The Federal Reserve's Beige Book shows that residential and commercial real estate activity grew at a moderate to strong pace in all 12 districts in June.
Monitors in Boston, New York, Minneapolis, Kansas City, Dallas and San Francisco reported strong growth in their respective residential real estate markets, according to the July 17 report.
Boston, New York, Richmond, Atlanta, Minneapolis, Kansas City and Dallas noted low or declining home inventories and upward pressures on home prices in some areas.
Residential construction activity also improved moderately across the districts, with monitors in New York, Philadelphia, Chicago, Minneapolis, Dallas and San Francisco reporting increased growth in multifamily construction. June sales of single-family homes in Cleveland were down compared to the spring, but were up from last year, according to the report.
All districts reported increased activity in the commercial real estate market. Dallas reported strong growth in leasing activity for office and industrial space. Philadelphia, Atlanta and Richmond reported that commercial construction was flat to slightly up, while Cleveland, Chicago, St. Louis, Minneapolis and Dallas noted improvements in commercial construction. Boston and Richmond reported that commercial real estate conditions were holding steady or improving, depending on location.
Non-residential construction activity was stable or increased across all 12 districts.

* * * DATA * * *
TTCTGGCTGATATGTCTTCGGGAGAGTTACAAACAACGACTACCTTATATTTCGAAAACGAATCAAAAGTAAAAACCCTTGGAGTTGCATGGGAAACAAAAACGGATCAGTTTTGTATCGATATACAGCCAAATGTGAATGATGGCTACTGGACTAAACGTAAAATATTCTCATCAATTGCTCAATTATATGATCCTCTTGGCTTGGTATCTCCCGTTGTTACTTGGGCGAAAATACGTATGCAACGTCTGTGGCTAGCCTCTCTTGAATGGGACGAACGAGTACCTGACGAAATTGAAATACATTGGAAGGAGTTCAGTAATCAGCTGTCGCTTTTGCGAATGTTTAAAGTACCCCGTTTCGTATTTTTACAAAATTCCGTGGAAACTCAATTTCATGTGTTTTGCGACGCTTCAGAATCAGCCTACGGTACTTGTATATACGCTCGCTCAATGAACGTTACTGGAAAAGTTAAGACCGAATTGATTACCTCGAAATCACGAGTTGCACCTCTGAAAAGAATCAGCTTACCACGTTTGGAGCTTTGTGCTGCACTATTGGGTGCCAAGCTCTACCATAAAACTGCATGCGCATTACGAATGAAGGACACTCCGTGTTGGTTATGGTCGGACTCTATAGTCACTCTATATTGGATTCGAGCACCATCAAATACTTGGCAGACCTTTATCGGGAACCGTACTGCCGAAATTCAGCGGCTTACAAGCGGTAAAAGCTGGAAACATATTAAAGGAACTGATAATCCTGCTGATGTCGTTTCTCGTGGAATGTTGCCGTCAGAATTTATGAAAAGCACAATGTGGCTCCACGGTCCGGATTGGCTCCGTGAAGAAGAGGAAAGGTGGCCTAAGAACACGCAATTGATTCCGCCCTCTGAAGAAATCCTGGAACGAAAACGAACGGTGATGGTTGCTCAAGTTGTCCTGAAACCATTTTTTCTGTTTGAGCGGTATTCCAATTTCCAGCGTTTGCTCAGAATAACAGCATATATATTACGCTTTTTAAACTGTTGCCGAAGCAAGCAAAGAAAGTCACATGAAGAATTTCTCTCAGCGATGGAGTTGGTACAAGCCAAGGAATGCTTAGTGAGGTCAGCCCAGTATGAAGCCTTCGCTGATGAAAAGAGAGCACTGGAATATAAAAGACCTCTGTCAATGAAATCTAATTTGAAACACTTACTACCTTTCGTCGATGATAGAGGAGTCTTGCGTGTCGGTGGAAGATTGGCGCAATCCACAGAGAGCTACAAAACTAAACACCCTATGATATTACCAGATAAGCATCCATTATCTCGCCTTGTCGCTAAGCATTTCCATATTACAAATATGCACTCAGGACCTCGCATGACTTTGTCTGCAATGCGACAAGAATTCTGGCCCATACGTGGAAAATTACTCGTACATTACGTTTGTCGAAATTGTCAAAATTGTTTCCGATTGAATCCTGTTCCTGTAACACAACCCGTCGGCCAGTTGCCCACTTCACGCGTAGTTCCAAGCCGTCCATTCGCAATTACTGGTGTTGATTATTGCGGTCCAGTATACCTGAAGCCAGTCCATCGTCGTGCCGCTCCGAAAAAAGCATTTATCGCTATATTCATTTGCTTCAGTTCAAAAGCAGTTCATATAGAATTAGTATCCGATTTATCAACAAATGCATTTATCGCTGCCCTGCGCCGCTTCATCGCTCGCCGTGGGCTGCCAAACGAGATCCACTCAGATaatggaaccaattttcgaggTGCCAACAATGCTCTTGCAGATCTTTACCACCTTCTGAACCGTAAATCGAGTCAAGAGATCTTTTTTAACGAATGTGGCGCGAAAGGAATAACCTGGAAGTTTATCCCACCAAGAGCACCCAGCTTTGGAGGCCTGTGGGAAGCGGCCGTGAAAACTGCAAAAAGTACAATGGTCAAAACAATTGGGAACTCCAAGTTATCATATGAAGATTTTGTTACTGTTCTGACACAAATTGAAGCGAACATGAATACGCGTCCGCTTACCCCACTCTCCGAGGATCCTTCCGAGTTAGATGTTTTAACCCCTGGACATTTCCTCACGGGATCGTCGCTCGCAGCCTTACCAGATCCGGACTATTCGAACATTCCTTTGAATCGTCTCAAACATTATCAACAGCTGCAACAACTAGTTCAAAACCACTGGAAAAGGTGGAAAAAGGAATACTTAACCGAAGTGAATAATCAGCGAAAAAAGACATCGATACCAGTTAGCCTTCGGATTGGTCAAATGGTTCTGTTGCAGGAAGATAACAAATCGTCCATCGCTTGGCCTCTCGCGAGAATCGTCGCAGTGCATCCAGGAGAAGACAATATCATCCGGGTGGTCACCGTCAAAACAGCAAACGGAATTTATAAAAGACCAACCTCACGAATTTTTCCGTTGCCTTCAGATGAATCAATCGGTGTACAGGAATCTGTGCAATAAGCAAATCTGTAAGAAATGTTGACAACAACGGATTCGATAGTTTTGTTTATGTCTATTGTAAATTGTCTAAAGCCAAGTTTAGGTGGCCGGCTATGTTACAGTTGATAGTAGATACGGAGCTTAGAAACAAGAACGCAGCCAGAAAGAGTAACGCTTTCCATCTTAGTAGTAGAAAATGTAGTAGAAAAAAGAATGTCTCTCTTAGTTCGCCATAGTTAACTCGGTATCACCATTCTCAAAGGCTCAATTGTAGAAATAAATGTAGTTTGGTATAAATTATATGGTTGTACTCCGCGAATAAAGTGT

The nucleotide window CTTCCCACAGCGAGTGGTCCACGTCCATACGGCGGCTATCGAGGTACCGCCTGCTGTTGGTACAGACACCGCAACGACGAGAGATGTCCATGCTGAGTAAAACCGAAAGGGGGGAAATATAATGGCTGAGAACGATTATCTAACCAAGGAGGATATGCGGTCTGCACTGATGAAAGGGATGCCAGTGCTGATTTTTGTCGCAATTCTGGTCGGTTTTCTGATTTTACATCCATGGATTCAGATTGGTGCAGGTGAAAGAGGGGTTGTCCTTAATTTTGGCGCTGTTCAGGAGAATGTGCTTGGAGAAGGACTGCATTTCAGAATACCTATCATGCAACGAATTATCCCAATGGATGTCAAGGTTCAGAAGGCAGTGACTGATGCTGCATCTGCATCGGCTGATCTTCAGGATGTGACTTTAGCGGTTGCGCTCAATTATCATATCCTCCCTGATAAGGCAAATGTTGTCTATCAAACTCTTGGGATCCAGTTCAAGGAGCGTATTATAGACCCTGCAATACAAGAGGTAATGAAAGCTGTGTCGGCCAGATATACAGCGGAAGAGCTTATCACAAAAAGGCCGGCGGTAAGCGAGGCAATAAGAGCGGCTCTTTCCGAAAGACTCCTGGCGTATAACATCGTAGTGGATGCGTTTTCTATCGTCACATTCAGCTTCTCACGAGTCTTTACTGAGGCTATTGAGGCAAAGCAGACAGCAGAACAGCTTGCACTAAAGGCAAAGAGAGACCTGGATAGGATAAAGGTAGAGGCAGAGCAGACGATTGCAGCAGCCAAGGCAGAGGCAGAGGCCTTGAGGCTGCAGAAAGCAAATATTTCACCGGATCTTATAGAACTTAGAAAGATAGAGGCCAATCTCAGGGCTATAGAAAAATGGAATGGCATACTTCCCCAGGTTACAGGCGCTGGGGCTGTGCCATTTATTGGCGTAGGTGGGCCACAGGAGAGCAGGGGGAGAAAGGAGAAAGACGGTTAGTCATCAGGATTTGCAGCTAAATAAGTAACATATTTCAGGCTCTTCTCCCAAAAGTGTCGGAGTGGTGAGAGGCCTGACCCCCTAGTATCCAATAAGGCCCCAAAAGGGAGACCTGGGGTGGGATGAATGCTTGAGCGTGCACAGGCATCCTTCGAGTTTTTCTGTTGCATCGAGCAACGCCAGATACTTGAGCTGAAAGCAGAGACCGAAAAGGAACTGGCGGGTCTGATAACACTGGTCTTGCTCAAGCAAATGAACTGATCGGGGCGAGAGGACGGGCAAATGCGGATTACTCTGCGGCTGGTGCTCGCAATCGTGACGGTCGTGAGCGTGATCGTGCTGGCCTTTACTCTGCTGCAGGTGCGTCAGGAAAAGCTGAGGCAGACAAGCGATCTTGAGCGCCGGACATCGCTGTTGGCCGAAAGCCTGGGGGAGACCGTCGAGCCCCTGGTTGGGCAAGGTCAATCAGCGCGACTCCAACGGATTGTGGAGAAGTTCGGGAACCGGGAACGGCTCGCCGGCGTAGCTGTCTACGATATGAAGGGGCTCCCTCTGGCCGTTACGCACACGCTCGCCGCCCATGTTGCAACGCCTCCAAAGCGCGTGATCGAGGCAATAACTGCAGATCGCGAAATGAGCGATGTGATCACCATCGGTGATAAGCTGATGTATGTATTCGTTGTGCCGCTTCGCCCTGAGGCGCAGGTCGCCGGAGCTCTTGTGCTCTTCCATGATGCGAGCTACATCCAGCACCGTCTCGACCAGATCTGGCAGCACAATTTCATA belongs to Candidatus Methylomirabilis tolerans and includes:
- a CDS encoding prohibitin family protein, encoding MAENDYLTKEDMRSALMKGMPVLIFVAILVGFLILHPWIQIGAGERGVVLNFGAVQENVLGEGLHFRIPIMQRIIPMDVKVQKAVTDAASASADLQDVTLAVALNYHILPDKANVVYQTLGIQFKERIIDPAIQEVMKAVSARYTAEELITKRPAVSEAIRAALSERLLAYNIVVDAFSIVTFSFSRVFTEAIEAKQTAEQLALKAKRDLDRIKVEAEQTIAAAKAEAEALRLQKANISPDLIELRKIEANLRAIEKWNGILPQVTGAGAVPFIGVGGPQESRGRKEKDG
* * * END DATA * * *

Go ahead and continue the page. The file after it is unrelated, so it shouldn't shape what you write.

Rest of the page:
New York, Philadelphia, Cleveland, Atlanta, Chicago, St. Louis, Minneapolis and San Francisco reported modest to moderate improvements in non-residential real estate activity.
Banking conditions were generally positive across all 12 districts. Overall loan demand increased modestly. New York district bankers reported mixed but generally steady loan demand.
Some bankers in the Cleveland, Chicago and Dallas districts noted competitive pressures to reduce loan pricing. Bankers in the Philadelphia, Richmond, Cleveland, Atlanta and Chicago districts noted a shift toward new home mortgages and away from refinancing (led, in part, by increases in interest rates).
Reports on credit quality indicated slight to moderate improvements. New York, Philadelphia, Kansas City and Dallas all reported improvements in credit availability.
Credit standards remained largely unchanged, although some bankers in the Atlanta and Philadelphia districts noted increased competition to ease credit standards.
Published eight times a year by the United States Federal Reserve Board, typically in advance of meetings of the Federal Open Market Committee, the Beige Book reports changes in economic conditions in the top 12 largest U.S. metro markets in a general way, without using numbers. It also reports on conditions in consumer spending, manufacturing, employment, wages and prices.
To view the report, click here.